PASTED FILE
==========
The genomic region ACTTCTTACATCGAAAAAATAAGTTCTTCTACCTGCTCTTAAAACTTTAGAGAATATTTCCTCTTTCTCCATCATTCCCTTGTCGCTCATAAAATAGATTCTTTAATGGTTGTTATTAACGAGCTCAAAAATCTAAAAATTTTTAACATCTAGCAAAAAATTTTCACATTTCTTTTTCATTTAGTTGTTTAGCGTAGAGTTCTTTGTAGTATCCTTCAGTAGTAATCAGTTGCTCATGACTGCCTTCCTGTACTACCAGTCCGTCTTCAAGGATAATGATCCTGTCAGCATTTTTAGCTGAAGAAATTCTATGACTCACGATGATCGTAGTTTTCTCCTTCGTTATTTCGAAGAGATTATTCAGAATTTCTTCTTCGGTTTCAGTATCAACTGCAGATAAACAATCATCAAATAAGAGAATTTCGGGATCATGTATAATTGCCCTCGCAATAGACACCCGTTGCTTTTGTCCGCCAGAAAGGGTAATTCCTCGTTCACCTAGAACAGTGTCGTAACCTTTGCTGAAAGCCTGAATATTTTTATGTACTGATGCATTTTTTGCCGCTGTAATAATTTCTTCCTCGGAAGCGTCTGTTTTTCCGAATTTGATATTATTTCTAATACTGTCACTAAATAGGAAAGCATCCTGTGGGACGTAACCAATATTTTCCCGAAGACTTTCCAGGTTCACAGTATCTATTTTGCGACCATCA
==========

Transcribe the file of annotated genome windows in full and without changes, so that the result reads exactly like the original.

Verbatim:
The genomic region ACTTCTTACATCGAAAAAATAAGTTCTTCTACCTGCTCTTAAAACTTTAGAGAATATTTCCTCTTTCTCCATCATTCCCTTGTCGCTCATAAAATAGATTCTTTAATGGTTGTTATTAACGAGCTCAAAAATCTAAAAATTTTTAACATCTAGCAAAAAATTTTCACATTTCTTTTTCATTTAGTTGTTTAGCGTAGAGTTCTTTGTAGTATCCTTCAGTAGTAATCAGTTGCTCATGACTGCCTTCCTGTACTACCAGTCCGTCTTCAAGGATAATGATCCTGTCAGCATTTTTAGCTGAAGAAATTCTATGACTCACGATGATCGTAGTTTTCTCCTTCGTTATTTCGAAGAGATTATTCAGAATTTCTTCTTCGGTTTCAGTATCAACTGCAGATAAACAATCATCAAATAAGAGAATTTCGGGATCATGTATAATTGCCCTCGCAATAGACACCCGTTGCTTTTGTCCGCCAGAAAGGGTAATTCCTCGTTCACCTAGAACAGTGTCGTAACCTTTGCTGAAAGCCTGAATATTTTTATGTACTGATGCATTTTTTGCCGCTGTAATAATTTCTTCCTCGGAAGCGTCTGTTTTTCCGAATTTGATATTATTTCTAATACTGTCACTAAATAGGAAAGCATCCTGTGGGACGTAACCAATATTTTCCCGAAGACTTTCCAGGTTCACAGTATCTATTTTGCGACCATCA